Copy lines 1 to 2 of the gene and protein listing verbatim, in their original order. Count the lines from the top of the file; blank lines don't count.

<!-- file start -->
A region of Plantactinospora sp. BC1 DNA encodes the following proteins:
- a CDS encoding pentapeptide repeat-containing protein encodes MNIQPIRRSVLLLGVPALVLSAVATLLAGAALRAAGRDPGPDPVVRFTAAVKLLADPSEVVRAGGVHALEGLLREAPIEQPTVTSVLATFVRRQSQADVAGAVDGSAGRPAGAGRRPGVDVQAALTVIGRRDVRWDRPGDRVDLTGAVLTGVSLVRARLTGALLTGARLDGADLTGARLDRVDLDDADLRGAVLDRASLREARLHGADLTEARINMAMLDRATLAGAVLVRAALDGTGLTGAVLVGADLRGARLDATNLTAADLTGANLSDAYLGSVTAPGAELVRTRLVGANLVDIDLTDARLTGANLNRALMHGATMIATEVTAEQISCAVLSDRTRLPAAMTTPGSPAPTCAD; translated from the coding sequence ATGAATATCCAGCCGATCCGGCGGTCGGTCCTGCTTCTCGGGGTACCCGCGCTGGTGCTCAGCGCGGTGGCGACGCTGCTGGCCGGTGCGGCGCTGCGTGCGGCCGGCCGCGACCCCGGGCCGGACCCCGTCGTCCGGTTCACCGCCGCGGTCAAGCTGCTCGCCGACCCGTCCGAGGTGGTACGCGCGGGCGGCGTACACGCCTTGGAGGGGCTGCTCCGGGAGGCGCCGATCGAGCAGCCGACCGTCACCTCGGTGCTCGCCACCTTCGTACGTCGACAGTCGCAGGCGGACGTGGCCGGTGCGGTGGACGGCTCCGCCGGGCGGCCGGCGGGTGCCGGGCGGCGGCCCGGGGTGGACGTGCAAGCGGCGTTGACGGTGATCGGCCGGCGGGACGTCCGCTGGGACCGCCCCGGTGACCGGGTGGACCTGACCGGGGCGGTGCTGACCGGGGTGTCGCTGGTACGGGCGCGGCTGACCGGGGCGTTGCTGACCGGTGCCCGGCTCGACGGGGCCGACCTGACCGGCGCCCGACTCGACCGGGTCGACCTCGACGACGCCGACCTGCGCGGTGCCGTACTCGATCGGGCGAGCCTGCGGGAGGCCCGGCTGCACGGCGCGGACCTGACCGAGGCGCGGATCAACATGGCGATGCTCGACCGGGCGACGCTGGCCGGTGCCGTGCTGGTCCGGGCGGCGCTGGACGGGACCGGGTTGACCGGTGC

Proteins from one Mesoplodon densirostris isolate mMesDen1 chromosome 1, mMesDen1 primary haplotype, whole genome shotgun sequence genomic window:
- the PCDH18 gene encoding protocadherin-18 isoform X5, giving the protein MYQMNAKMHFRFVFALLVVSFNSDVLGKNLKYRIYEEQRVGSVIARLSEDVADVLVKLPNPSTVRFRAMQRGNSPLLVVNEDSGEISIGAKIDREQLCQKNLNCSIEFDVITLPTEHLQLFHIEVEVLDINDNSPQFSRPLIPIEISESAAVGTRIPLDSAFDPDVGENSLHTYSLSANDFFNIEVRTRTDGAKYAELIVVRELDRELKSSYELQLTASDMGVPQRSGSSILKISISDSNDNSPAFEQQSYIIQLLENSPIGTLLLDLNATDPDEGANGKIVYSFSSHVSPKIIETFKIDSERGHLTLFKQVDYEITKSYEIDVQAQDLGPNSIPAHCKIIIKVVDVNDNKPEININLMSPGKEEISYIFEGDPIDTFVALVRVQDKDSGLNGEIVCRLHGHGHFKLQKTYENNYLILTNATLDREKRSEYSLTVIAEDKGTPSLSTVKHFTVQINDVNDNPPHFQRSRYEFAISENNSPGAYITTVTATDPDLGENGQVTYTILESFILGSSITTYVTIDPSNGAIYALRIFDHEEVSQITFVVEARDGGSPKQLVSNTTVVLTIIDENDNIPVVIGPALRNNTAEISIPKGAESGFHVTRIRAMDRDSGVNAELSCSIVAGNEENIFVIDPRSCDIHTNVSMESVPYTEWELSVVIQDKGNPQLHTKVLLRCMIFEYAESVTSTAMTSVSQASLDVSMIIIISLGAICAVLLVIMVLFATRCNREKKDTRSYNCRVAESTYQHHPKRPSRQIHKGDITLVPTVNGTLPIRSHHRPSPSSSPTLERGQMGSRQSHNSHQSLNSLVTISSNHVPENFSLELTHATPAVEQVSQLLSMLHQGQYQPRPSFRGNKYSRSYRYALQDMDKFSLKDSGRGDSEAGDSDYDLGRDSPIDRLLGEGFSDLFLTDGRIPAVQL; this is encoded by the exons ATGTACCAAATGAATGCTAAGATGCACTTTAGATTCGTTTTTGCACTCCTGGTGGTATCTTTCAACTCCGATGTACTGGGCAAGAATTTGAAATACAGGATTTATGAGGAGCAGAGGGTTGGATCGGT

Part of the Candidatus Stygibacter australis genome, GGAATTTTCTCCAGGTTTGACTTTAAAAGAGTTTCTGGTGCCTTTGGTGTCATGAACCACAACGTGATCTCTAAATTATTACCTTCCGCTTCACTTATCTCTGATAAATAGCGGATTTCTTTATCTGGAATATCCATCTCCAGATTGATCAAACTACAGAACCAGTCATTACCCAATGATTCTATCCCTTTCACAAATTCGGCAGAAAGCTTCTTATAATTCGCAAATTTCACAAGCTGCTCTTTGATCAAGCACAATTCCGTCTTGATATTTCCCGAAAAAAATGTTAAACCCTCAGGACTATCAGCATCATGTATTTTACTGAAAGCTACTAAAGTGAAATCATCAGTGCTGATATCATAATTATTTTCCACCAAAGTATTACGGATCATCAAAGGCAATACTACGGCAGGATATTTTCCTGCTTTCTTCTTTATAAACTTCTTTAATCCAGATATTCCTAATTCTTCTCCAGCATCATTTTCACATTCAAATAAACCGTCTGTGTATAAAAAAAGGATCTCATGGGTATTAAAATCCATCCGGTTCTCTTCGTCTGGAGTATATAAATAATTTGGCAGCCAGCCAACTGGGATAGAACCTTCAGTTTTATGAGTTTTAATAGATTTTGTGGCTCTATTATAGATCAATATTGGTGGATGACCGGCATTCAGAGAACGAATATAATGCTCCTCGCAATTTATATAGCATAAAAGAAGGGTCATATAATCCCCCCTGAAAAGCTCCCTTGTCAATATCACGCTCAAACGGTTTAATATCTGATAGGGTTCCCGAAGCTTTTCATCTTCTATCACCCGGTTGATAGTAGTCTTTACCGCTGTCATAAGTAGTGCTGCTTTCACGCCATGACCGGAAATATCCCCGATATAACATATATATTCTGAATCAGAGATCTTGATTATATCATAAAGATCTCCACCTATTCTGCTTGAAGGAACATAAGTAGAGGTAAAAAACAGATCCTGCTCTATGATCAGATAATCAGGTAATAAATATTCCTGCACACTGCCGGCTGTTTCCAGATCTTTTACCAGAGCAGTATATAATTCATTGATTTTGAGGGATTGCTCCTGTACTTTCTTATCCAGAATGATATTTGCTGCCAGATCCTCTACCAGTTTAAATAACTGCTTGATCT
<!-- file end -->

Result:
A region of Plantactinospora sp. BC1 DNA encodes the following proteins:
- a CDS encoding pentapeptide repeat-containing protein encodes MNIQPIRRSVLLLGVPALVLSAVATLLAGAALRAAGRDPGPDPVVRFTAAVKLLADPSEVVRAGGVHALEGLLREAPIEQPTVTSVLATFVRRQSQADVAGAVDGSAGRPAGAGRRPGVDVQAALTVIGRRDVRWDRPGDRVDLTGAVLTGVSLVRARLTGALLTGARLDGADLTGARLDRVDLDDADLRGAVLDRASLREARLHGADLTEARINMAMLDRATLAGAVLVRAALDGTGLTGAVLVGADLRGARLDATNLTAADLTGANLSDAYLGSVTAPGAELVRTRLVGANLVDIDLTDARLTGANLNRALMHGATMIATEVTAEQISCAVLSDRTRLPAAMTTPGSPAPTCAD; translated from the coding sequence ATGAATATCCAGCCGATCCGGCGGTCGGTCCTGCTTCTCGGGGTACCCGCGCTGGTGCTCAGCGCGGTGGCGACGCTGCTGGCCGGTGCGGCGCTGCGTGCGGCCGGCCGCGACCCCGGGCCGGACCCCGTCGTCCGGTTCACCGCCGCGGTCAAGCTGCTCGCCGACCCGTCCGAGGTGGTACGCGCGGGCGGCGTACACGCCTTGGAGGGGCTGCTCCGGGAGGCGCCGATCGAGCAGCCGACCGTCACCTCGGTGCTCGCCACCTTCGTACGTCGACAGTCGCAGGCGGACGTGGCCGGTGCGGTGGACGGCTCCGCCGGGCGGCCGGCGGGTGCCGGGCGGCGGCCCGGGGTGGACGTGCAAGCGGCGTTGACGGTGATCGGCCGGCGGGACGTCCGCTGGGACCGCCCCGGTGACCGGGTGGACCTGACCGGGGCGGTGCTGACCGGGGTGTCGCTGGTACGGGCGCGGCTGACCGGGGCGTTGCTGACCGGTGCCCGGCTCGACGGGGCCGACCTGACCGGCGCCCGACTCGACCGGGTCGACCTCGACGACGCCGACCTGCGCGGTGCCGTACTCGATCGGGCGAGCCTGCGGGAGGCCCGGCTGCACGGCGCGGACCTGACCGAGGCGCGGATCAACATGGCGATGCTCGACCGGGCGACGCTGGCCGGTGCCGTGCTGGTCCGGGCGGCGCTGGACGGGACCGGGTTGACCGGTGC